They've been renovating the Jurong Bird Park, noticeably, replacing the sidewalk entrance into a building next to a McDonald's with a new maze of twisty paths and a Bongo Burger. This will be my last free visit under the Wildlife Unlimited Gold membership I had at the zoo last year, and it doesn't look like they're putting anything in its place, though I notice the stores still have posters outlining the discounts people holding various old cards, including the old ``Friend of the Birds'' card, would get.
I had my tripod, so experimented in the nocturnal birds house. After the snowy owls the exhibits were so dark my camera's display wouldn't show anything. I could set the lens open for 16 seconds, but try guessing at the focus and zoom. But the nocturnal birds will largely stay where they are, so I could try, try again. It seems like most of my successful pictures were of owls but trust me, there are ducks in here too.
The Lori Loft is a huge enclosure with over a thousand loris. When I was there, about 992 were in hiding, so I had to compete with other people trying to photograph or feed the birds. Meanwhile, I learned last week the camera I've had for three years has a manual focus, so I practiced on some kites and eagles. I learned that most of the time I should leave the focus to the camera, even if it can't be trusted with choosing its own ASA. I don't quite get what an ASA is, but I'm better at it than the camera is.
Over by the flamingos, a park worker drove the golf cart-type ... cart ... onto the narrow walkway. The walk was too narrow to scrunch up and let the cart by, and it looked like it was speeding up. But I found a little niche onto which I could leap, and the driver apologized, but I'm still stuck on why he didn't beep sooner.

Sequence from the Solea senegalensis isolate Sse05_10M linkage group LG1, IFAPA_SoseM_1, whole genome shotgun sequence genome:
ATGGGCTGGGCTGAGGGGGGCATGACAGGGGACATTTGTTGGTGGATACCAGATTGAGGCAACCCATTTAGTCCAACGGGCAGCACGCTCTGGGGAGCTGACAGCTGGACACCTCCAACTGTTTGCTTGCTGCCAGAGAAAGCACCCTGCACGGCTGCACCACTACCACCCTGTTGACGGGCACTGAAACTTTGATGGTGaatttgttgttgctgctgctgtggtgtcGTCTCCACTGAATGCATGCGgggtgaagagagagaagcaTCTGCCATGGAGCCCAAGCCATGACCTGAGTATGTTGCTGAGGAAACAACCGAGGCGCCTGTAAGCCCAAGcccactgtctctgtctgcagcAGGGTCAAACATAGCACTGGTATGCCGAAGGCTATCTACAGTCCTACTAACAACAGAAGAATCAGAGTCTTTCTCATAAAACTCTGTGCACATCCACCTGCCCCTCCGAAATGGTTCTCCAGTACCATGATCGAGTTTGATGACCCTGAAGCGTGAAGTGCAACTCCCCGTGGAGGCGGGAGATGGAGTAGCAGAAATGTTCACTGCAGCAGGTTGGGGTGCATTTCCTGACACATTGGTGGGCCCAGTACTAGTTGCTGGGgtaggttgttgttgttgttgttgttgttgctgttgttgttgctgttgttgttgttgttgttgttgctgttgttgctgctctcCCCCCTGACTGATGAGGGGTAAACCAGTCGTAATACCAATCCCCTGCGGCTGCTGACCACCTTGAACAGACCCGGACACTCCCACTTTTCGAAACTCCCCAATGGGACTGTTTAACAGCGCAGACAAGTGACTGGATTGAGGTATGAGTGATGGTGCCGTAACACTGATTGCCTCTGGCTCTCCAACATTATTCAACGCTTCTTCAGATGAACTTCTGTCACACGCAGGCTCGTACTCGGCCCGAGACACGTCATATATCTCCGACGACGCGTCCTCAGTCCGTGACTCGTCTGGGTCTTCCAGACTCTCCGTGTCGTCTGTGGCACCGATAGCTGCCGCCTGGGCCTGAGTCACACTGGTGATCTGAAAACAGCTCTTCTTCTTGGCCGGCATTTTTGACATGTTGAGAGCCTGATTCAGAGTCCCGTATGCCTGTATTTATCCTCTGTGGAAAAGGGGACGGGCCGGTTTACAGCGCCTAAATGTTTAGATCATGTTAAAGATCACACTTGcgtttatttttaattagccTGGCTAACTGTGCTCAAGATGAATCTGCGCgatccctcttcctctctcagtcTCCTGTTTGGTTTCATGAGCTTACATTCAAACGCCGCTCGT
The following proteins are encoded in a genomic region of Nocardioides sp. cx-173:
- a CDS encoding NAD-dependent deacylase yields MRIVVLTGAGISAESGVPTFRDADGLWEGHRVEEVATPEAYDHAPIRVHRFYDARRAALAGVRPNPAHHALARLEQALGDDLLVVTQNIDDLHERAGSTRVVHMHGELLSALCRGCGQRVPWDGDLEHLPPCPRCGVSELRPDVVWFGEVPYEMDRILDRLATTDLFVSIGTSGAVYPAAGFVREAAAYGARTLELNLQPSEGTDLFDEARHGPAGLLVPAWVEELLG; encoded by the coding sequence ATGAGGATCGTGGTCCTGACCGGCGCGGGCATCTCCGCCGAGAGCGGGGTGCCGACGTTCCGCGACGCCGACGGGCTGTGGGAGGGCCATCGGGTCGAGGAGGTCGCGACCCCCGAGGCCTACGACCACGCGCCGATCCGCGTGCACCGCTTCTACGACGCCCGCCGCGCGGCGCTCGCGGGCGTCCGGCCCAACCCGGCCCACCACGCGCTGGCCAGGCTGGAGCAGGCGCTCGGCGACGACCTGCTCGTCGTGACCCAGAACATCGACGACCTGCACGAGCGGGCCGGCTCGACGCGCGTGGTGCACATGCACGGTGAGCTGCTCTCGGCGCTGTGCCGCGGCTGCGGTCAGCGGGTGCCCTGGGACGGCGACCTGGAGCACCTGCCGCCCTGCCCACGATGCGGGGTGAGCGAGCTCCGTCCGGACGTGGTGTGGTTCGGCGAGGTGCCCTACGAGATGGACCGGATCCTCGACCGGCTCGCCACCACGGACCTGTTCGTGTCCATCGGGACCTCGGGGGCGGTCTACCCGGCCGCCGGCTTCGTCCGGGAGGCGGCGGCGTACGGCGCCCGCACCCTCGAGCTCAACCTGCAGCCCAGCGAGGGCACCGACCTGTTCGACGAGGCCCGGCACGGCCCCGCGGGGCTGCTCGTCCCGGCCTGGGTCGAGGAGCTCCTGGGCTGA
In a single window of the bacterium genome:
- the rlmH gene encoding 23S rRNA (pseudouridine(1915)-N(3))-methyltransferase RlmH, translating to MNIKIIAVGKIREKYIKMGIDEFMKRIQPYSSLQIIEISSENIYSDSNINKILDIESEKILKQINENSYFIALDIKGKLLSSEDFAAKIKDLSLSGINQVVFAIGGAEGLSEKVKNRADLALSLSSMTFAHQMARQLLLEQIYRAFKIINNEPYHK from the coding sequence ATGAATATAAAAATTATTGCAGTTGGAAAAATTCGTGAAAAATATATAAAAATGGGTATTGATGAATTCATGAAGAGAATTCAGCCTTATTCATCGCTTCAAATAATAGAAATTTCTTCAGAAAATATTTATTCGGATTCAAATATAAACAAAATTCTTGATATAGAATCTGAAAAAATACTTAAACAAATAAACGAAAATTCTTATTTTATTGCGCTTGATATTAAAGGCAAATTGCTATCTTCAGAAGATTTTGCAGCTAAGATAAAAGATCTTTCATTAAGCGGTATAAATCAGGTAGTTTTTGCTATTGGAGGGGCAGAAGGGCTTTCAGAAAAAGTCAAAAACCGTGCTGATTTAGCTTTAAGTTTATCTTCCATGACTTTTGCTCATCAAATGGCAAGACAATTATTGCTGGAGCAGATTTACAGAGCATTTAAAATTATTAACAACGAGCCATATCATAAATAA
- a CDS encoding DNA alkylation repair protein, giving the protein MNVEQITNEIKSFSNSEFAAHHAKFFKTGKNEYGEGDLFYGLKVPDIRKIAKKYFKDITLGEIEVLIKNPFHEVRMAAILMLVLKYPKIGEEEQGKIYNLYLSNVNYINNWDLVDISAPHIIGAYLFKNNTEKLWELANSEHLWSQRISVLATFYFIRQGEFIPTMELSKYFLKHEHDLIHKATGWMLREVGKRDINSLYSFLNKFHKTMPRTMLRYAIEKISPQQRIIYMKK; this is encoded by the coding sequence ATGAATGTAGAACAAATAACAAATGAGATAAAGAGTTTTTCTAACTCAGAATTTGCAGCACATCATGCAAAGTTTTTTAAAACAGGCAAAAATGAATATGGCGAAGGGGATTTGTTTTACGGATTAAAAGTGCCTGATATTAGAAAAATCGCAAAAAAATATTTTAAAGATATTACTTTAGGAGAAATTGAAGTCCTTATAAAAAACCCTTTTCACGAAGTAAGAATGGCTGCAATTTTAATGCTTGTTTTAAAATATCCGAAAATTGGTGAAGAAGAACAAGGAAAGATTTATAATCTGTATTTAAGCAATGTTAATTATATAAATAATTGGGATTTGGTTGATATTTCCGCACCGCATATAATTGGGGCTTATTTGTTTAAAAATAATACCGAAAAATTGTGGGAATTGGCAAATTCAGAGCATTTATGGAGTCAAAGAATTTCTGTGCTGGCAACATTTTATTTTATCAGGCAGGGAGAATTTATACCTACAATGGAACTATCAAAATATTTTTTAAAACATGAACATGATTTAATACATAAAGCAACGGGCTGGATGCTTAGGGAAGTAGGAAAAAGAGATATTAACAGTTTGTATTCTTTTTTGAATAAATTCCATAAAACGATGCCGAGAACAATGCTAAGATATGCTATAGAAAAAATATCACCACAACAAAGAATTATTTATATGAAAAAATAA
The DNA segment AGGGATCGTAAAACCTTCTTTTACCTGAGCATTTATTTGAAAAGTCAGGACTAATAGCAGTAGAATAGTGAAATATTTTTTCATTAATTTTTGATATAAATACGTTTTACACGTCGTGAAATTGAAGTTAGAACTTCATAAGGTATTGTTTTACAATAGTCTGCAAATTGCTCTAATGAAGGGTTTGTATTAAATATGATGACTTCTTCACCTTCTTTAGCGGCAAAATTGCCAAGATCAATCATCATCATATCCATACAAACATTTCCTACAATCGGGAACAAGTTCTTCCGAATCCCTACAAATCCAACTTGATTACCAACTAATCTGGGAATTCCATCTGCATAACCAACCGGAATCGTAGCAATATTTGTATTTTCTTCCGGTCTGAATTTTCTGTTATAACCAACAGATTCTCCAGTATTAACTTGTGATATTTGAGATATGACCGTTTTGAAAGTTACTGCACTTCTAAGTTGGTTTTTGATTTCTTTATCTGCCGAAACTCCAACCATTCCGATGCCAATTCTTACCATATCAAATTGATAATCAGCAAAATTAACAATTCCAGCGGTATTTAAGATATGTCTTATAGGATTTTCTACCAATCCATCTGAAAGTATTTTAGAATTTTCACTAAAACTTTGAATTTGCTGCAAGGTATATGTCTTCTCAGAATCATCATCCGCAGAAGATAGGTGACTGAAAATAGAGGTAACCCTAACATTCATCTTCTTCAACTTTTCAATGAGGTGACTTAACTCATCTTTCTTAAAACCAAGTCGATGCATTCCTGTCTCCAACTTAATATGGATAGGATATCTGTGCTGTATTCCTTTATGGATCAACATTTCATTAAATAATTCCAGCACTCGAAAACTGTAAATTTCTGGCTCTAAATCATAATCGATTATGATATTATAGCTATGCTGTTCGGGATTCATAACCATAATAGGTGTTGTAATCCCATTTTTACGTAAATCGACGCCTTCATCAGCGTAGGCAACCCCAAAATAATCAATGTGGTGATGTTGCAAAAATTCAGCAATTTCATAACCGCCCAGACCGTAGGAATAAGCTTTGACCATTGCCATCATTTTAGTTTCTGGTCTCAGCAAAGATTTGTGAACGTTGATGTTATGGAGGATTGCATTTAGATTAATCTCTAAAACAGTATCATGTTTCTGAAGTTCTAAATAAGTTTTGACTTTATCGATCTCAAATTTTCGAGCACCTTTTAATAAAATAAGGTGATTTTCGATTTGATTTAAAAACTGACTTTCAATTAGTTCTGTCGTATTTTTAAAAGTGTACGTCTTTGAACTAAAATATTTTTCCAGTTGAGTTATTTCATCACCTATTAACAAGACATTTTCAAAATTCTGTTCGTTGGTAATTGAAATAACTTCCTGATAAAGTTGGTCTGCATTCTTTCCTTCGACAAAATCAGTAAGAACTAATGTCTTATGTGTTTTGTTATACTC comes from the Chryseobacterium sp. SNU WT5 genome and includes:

And then there's the Hawk Walk, a show of tricks performed by raptor-class birds. The first time I went to this, years ago, they had a kite fly low across the entire audience, and this precision flyer hit me on the head. This time they had a different program, including features like calling two terrified children out of the audience (one Korean and one English kid, today), to have a kite fly back and forth between them while the host asked how they felt. (``Nice.'' ``Nice.'' ``Very nice.'' Host: Are you going to say something different? ``No.'') They got to showing off a turkey vulture, who on the last flight forth and back, yes, hit me in the head. I don't have anything against birds of prey; why do they want to hit me? Note in the background a plastic slaughtered buffalo, for setting.
Trivia: The first San Francisco cable car began on Clay Street in 1873. Source: A Crack in the Edge of the World, Simon Winchester.
Currently Reading: The Pixilated Peeress, L Sprague de Camp, Catherine Crook de Camp.